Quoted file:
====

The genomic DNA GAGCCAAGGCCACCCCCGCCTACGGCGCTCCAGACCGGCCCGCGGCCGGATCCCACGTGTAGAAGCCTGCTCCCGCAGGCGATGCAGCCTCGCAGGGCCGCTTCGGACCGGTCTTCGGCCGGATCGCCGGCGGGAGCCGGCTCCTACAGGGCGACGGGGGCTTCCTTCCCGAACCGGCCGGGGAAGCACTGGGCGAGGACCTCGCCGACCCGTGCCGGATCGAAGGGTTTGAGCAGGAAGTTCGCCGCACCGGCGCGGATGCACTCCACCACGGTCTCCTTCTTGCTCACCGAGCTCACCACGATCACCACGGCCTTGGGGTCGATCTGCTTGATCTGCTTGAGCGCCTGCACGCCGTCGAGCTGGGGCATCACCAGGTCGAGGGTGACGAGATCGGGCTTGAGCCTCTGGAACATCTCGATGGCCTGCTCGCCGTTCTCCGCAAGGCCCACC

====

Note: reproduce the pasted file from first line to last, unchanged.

The genomic DNA GAGCCAAGGCCACCCCCGCCTACGGCGCTCCAGACCGGCCCGCGGCCGGATCCCACGTGTAGAAGCCTGCTCCCGCAGGCGATGCAGCCTCGCAGGGCCGCTTCGGACCGGTCTTCGGCCGGATCGCCGGCGGGAGCCGGCTCCTACAGGGCGACGGGGGCTTCCTTCCCGAACCGGCCGGGGAAGCACTGGGCGAGGACCTCGCCGACCCGTGCCGGATCGAAGGGTTTGAGCAGGAAGTTCGCCGCACCGGCGCGGATGCACTCCACCACGGTCTCCTTCTTGCTCACCGAGCTCACCACGATCACCACGGCCTTGGGGTCGATCTGCTTGATCTGCTTGAGCGCCTGCACGCCGTCGAGCTGGGGCATCACCAGGTCGAGGGTGACGAGATCGGGCTTGAGCCTCTGGAACATCTCGATGGCCTGCTCGCCGTTCTCCGCAAGGCCCACC